A deed does not have to be recorded. An unrecorded deed can be effective as between the parties to the deed and anyone who has knowledge of the deed. Recording the deed with the county register of deeds makes it part of the public record and give everyone actual or constructive notice of the transfer.
A deed must be “delivered” to the grantee (the person who is getting the property in the deed) to transfer title to the property. “Delivery” is a legal concept which in not necessarily the same as physical delivery. If you keep possession of the deed, you have not delivered to your sons and the effect legally is the same as if there is no deed.
When you die and still have possession of the deed, the deed is no longer effective to convey title and, assuming that you are the sole titleholder of the property, the property would have to be probated.
The concept of quit claiming title to your property to someone and having them not recorded it until after you die is sometimes referred to as a “poor man’s will”, since the intent is for you to keep the property until you die (or sell it if you want to) and to have it pass to your children upon your death. Legally, this concept is not valid. However, it is done based on the premise that no one will know that the deed was never delivered before you died.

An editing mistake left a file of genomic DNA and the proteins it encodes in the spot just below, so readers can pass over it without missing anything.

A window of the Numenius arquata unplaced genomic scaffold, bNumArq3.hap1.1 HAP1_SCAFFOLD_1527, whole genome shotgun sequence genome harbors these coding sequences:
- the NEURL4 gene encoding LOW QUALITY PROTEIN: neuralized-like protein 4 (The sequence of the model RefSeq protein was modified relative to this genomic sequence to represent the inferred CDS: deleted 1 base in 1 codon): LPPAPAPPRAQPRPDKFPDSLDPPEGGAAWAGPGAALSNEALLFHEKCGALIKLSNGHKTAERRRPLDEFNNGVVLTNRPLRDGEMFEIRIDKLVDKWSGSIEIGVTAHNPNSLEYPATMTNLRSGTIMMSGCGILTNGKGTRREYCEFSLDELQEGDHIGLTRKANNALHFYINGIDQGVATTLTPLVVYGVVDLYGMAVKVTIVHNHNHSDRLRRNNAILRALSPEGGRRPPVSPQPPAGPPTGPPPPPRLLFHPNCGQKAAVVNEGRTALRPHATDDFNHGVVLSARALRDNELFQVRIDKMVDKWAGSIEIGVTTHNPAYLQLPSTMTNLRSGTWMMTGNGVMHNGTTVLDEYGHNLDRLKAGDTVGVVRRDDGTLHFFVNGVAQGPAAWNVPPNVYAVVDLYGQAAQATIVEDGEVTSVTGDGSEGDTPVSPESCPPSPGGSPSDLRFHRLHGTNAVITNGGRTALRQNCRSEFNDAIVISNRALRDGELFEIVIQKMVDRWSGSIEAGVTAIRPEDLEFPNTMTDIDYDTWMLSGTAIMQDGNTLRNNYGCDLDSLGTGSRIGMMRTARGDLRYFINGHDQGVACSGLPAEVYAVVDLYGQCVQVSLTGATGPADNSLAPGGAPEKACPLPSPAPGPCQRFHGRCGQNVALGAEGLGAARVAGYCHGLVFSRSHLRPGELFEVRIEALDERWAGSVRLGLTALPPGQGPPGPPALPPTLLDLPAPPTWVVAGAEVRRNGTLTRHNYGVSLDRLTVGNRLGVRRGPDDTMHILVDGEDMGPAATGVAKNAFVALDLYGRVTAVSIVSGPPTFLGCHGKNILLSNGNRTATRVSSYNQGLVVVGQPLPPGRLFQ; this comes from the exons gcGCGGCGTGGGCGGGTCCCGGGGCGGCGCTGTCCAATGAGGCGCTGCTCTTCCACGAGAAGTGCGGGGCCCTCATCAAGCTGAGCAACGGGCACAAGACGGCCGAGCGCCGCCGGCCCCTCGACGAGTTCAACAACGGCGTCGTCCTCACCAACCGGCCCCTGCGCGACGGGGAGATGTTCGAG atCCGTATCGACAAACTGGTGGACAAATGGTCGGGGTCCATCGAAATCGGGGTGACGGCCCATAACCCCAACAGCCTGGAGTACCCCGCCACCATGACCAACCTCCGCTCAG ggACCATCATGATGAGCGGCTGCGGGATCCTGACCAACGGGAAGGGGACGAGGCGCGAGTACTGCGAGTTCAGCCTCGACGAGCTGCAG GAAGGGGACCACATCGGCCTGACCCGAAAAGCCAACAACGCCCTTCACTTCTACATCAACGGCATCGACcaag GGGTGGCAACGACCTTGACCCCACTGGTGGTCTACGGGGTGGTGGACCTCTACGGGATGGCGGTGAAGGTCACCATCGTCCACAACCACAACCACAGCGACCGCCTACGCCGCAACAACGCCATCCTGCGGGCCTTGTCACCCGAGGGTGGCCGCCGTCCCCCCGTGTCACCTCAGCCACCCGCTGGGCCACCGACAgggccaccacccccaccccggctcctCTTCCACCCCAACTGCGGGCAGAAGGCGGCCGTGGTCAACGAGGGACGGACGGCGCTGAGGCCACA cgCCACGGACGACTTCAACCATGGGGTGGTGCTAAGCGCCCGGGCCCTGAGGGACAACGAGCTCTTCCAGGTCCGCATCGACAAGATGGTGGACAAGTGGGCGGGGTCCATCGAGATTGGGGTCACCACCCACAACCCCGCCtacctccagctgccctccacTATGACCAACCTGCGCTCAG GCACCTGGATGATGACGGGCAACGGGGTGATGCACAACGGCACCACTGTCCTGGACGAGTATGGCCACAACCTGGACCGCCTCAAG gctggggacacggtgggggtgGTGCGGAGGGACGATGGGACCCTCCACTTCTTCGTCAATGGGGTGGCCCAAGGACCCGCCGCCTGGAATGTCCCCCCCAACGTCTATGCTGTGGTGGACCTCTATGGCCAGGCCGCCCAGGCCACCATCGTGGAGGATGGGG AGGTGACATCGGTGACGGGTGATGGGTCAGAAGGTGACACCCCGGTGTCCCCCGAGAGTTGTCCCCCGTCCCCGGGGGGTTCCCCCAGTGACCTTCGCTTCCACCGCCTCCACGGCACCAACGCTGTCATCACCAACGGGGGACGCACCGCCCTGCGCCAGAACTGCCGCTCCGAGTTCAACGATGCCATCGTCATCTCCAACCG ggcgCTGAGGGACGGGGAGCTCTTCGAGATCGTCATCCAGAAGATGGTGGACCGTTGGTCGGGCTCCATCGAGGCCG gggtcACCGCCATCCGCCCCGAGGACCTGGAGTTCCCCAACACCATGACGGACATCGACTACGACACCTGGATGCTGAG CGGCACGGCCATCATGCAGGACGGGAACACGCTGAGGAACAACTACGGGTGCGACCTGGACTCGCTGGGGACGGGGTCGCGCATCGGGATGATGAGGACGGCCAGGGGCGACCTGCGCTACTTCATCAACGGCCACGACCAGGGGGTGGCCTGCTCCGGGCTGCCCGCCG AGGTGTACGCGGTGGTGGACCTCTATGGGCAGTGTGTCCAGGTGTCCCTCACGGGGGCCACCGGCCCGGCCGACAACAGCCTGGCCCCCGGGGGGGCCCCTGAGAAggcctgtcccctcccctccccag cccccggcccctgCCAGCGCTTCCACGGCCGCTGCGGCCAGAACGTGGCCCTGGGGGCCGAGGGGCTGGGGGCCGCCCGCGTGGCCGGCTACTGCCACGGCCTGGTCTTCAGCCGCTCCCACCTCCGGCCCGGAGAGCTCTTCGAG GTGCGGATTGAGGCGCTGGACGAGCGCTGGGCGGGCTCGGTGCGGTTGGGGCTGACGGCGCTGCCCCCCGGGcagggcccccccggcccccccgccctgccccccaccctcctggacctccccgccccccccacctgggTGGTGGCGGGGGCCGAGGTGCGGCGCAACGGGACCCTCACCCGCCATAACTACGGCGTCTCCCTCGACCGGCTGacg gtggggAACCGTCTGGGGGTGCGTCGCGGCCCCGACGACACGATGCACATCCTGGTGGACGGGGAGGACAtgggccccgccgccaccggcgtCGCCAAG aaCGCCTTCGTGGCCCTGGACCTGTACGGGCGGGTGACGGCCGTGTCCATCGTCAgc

There are a number of other ways to deal with this situation. The best way is for you to set up a trust, known variously as a revocable trust, a living trust, a grantor’s trust, a settlor’s trust or an estate planning trust. These are all names for the same type of trust. You name yourself as the trustee and the primary beneficiary and you quit claim the property to the trust (actually to yourself as trustee of the trust). This avoids the transfer tax, does not remove the property tax cap, avoids probate and allows to sell or mortgage the property while you are alive or remove it from the trust are change the successor beneficiaries if you change your mind as to who you want to ge the property after you die.